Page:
A 33-year-old woman from the Southwest Alaska village of Pilot Station returned home on Feb. 8 after spending over two months in hospitals because of COVID-19.
Nastasia “Bea” Xavier recovered from a medically-induced coma at the University of Washington Medical Center.
Xavier’s family and friends call her Bea. Her older brother, Joe Xavier, helped give her the name. At the end of November 2020, the same older brother checked into Pilot Station’s health clinic a day before she did. They both had COVID-19.
They struggled to breathe, and were put on oxygen.
Xavier said her brother was in worse shape, so she fought to recover quickly so he could use her oxygen concentrator as well as his own.
“When my breathing got good, I gave my oxygen to him,” Xavier said. “He need it more than I do.”
It wasn’t enough. Poor weather conditions prevented a medevac from arriving in Pilot Station for three days. Xavier and her mother, Thecla Xavier, were at the clinic with Joe during his final moments, but COVID-19 left Xavier no time to grieve.
On Thanksgiving, the day after her brother died, Xavier was medevaced to Bethel. She developed pneumonia and needed to be put on a ventilator, so she was then flown to Seattle, Wash.
Dr. Kevin Patel, the medical director at the UW Medical Center ICU, said her vital organs started to fail, one after another. Patel said he had only seen a handful of patients as sick as her during the pandemic.
“There were many times where it was hour-to-hour, especially in the beginning,” Patel said. “We weren’t sure whether Nastasia would survive to the next hour.”
Xavier was put into a medically-induced coma. Patel said her body was connected to machines performing the functions of her lungs, her kidneys and her heart.
“Very few people survive this type of situation,” Patel said.
And yet, Xavier did.
On Jan. 7, she woke from the coma.
“I was confused where I was,” she said. “I couldn’t talk. I had to learn sign language. It was, like — so far. I’m so far away from home. I was thinking of my kids.”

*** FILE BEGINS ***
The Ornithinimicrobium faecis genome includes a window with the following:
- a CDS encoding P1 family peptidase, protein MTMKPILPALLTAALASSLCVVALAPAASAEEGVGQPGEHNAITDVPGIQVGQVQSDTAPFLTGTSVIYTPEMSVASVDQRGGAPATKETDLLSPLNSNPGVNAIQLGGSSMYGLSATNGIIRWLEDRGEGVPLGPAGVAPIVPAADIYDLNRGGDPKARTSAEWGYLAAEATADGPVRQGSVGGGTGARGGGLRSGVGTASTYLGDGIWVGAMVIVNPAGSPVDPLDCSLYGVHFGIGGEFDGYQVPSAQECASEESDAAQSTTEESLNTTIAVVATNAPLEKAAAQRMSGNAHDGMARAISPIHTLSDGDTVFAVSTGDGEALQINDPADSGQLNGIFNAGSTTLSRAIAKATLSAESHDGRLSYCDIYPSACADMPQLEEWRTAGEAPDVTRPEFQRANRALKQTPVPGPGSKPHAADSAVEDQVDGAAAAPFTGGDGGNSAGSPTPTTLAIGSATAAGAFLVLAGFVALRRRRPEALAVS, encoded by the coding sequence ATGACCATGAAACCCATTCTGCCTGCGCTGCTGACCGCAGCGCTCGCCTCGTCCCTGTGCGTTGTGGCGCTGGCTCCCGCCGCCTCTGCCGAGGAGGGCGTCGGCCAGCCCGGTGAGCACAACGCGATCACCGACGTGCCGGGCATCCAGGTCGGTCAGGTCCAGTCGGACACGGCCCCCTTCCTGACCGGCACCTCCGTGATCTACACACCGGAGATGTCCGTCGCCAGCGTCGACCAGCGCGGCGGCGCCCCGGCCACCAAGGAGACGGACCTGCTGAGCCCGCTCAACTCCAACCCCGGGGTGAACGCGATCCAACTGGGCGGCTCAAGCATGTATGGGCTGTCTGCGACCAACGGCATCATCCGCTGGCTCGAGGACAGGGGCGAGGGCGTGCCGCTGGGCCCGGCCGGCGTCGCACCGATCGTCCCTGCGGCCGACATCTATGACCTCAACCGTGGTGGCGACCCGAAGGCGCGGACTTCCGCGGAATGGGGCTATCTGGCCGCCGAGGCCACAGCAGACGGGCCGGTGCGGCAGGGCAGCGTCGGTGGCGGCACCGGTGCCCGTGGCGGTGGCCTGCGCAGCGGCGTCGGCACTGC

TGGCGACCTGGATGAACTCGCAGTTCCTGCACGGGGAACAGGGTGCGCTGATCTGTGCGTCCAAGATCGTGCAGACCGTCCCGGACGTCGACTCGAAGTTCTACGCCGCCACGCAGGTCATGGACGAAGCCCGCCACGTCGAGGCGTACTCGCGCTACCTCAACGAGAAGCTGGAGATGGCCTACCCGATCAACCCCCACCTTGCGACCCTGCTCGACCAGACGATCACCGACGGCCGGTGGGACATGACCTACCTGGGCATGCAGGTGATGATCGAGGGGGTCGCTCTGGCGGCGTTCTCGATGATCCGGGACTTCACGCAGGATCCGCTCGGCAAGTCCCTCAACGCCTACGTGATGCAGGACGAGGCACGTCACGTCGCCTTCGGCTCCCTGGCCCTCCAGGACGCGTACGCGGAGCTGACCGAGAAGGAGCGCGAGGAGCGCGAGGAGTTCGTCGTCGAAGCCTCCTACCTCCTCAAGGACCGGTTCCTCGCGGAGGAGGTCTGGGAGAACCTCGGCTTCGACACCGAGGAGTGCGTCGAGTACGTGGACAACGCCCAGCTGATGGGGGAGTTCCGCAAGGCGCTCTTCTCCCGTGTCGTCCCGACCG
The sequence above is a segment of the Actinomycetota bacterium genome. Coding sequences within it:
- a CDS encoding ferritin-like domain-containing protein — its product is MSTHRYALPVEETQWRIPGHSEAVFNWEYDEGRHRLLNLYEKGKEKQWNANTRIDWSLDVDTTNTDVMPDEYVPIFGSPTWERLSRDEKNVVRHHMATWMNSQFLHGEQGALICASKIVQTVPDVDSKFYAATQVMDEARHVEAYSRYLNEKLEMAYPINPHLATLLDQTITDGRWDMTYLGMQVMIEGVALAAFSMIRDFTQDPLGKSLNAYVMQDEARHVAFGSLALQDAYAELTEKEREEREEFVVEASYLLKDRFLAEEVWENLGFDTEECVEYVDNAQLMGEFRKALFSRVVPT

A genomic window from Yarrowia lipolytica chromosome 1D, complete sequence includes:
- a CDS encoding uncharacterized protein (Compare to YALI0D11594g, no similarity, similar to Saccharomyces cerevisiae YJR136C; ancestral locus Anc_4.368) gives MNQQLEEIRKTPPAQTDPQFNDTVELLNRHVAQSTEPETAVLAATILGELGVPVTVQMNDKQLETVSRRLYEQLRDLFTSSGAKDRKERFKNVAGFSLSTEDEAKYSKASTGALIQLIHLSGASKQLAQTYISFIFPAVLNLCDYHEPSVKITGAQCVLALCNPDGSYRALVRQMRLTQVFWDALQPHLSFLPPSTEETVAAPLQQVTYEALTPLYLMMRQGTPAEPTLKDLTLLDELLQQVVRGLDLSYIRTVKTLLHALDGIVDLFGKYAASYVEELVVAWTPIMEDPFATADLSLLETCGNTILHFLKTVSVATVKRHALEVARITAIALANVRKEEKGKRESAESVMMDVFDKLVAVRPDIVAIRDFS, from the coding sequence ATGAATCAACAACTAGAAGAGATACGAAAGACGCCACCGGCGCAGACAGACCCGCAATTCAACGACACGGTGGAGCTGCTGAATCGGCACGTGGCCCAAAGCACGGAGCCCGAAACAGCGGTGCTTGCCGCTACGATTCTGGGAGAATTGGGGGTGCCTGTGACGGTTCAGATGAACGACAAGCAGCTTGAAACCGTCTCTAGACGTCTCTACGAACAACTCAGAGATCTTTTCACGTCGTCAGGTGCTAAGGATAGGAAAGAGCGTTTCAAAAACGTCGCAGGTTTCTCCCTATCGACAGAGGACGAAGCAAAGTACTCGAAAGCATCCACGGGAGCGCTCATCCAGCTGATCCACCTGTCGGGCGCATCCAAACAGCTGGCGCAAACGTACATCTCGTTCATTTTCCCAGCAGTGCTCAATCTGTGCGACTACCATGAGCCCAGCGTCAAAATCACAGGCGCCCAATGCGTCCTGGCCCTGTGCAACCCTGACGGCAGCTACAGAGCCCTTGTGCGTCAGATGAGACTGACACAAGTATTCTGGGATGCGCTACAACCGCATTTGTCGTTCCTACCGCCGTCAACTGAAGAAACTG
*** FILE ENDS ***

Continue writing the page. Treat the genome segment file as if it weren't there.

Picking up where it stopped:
Coming out of the coma was far from the end of Xavier’s COVID-19 journey. It took weeks to carefully disconnect her from the ventilator, dialysis machine and blood oxygenator that took care of vital functions while she was unconscious.
She began the process of fighting to regain abilities as simple as standing.
“It was hard,” Xavier said. “Like baby steps. Learn slowly.”
On Feb. 5, more than two months after she first checked into the health clinic in Pilot Station, Xavier was discharged from the hospital.
Her recovery is a testament to her personal strength, and the legions of doctors and nurses who aided her. Patel said during the course of her nearly two-month stay at the UW Medical Center, more than 100 medical professionals were involved in her care.
“At the peak, on any one day, I would say at least 10 people involved all at the same time,” Patel said.
When it was time to go home, a familiar face arrived to help. A doctor from the Yukon-Kuskokwim Health Corporation flew to Seattle to be Xavier’s escort.
Months after she left Pilot Station, Xavier was able to return to her friends and family.
“My kids were the first ones to come up to me. I hugged them really tight. My oldest one was really happy. She started crying,” Xavier said.
Coming home, Xavier felt how much time had passed: One of her older sisters had white hair now, she said. And her two girls had grown so much without her.
“My oldest is same height as me now,” Xavier said. “My five-year-old girl, she’s starting to learn her math.”
For Xavier’s mother, Thecla, her daughter’s return has been as sweet as the previous few months were painful. At times, she said, she thought she would have to burn a second child’s clothes.
“She is a miracle,” she said. “She is my miracle child.”
Xavier said by coming home, she was just fulfilling the promise she made to her mom when she was first medevaced to Bethel. She said she called her mom, and said, “I’m a fighter. I’m going to fight this to be alive. I’m gonna fight this for my family and my kids.”
Xavier still has a fight ahead to fully recover from her COVID-19 complications, but the battles are becoming more manageable.
The morning after arriving in Pilot Station, she was making breakfast for her family by herself, on her own two feet.
Much like COVID-19, bacon, eggs and pancakes were no match for Bea Xavier.